Hug Dancing, Shelby Hearon’s 12th novel, is set in Waco, Tex., the Baptist capital of the Free World. The book’s title refers to the sinful practice of dance partners touching one another, country-western, buckle-to-buckle style, which to the Baptist way of thinking usually leads to something far worse, like adultery. As her fans will expect, the author plays as many riffs as possible on this theme. ”Adultery can be fun” is a familiar bumper sticker on the Hearonmobile. Other Hearon staples include relentlessly cute children, the joys of renovating old houses, the piquant flavor of Texas folkways and festivals, and the mournful wails of country music.
Although heroine and narrator Cile Tait is a preacher’s wife, this novel is no Scarlet Letter. Everybody is so understanding that adultery in modern-day Waco seems about as dangerous as Ping-Pong and as comic as mud wrestling. Hearon’s Waco has the look (and depth) of a Benetton clothing ad. Neighborhoods are successfully integrated, and everybody talks knowledgeably about the Pacific Rim. The sociology is upper-sitcom bourgeoisie.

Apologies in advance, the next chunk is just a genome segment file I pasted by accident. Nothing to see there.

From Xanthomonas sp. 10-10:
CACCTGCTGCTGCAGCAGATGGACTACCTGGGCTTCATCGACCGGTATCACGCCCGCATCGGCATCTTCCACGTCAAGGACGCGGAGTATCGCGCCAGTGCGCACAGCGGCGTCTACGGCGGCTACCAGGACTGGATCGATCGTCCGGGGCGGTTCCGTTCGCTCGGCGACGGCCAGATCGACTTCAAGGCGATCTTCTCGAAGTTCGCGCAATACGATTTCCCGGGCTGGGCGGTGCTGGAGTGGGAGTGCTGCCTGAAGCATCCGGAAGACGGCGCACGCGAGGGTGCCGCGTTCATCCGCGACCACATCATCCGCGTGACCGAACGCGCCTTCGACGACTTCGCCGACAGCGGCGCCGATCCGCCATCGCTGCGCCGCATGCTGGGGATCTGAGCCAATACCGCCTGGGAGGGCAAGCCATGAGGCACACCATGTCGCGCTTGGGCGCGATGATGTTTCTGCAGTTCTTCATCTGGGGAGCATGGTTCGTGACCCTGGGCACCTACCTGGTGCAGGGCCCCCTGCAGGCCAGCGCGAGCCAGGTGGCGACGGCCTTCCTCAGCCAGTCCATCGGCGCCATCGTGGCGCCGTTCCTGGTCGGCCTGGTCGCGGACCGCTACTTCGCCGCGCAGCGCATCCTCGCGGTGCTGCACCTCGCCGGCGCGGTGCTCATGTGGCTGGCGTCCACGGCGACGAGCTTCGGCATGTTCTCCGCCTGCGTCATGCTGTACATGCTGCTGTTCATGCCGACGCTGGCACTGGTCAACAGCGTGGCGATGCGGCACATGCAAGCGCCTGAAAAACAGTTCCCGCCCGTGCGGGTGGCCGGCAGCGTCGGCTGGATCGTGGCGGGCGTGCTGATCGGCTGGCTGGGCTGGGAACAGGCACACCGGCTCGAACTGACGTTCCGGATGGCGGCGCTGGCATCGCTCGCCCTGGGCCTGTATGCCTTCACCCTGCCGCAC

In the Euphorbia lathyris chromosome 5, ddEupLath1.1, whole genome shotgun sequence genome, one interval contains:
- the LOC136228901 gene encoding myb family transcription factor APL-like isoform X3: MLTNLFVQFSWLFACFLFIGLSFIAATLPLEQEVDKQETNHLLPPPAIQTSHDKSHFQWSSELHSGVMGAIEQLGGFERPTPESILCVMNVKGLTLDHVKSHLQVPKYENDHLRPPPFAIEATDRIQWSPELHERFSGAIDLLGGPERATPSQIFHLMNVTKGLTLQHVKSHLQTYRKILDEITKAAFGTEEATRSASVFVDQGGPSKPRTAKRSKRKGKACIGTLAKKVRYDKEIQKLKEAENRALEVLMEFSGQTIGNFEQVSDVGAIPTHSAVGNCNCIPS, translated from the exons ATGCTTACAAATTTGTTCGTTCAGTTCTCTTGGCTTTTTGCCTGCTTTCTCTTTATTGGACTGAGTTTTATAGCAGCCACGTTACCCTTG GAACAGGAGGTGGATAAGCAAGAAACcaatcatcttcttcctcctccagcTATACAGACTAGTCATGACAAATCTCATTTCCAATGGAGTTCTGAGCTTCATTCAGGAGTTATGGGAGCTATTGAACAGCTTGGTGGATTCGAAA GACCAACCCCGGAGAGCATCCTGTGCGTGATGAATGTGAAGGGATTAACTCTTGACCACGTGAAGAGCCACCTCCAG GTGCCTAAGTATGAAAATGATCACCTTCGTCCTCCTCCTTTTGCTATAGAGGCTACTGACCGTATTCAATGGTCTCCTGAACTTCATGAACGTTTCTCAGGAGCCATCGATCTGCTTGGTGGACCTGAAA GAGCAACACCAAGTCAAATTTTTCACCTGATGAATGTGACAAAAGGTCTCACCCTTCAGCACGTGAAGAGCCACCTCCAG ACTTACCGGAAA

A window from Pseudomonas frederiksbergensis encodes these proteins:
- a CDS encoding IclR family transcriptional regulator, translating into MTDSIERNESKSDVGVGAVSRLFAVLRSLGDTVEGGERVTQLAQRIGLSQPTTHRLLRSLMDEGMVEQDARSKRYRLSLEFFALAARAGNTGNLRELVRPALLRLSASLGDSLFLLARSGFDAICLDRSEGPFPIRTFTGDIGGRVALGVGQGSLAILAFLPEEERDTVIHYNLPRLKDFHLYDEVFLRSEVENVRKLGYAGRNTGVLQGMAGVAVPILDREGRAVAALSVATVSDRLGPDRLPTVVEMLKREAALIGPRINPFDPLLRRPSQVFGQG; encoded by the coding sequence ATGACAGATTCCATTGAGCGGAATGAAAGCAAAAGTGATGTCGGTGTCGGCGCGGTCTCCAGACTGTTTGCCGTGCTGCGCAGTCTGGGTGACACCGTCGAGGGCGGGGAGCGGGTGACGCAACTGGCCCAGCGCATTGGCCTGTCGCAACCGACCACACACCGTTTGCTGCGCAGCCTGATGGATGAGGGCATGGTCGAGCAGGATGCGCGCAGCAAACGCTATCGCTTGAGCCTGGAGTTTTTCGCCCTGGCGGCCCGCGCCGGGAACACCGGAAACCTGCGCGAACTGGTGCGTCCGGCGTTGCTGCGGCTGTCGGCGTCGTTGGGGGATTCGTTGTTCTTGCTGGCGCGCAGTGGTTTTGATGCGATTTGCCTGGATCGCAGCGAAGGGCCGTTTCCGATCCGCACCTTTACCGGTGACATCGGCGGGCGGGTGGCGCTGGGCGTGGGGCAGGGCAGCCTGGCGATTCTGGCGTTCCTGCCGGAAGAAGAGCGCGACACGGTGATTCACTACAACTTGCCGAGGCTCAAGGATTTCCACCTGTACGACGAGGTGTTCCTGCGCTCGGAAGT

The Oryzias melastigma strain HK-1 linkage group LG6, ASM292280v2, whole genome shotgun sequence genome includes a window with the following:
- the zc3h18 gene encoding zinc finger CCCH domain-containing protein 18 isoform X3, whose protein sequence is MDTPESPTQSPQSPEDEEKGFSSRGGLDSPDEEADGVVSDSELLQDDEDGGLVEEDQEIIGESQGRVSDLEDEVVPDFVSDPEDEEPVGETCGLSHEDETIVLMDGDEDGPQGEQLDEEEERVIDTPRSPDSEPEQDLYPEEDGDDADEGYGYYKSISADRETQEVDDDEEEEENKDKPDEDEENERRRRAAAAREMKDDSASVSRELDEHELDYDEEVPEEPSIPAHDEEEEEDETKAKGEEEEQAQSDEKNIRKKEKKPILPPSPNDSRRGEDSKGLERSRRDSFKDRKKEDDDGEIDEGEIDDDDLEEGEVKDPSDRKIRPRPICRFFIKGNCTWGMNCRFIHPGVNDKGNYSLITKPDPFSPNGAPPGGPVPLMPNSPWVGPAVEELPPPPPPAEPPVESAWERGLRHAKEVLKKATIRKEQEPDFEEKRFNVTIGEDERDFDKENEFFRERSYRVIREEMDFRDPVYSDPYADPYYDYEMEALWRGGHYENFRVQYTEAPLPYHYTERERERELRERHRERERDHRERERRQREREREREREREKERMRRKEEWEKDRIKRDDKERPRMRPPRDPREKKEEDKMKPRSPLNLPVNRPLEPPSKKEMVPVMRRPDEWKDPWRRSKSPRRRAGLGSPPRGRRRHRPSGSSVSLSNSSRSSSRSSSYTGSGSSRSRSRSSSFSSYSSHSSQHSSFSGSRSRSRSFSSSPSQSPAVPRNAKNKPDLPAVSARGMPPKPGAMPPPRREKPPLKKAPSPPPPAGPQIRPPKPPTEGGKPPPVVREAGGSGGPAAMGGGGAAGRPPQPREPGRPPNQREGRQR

The main issue here is the Land, without which most Texas novels cannot be jump-started. Cile’s lover, Drew, owns miles and miles of Texas that are threatened by the superconducting supercollider venture. To the ecological rescue comes an unlikely local hero: the fire ant. Because fire ants apparently love the taste of electrical wiring, Hearon’s two lovers convince themselves that an invasion of the critters dooms the supercollider project to expensive delays, possibly failure. In the meantime, Cile and Drew will survive. That is, if they don’t OD on massive cholesterol intake from the mountains of fatty food they eat all through this novel, washed down by the local poison, Dr Pepper. B-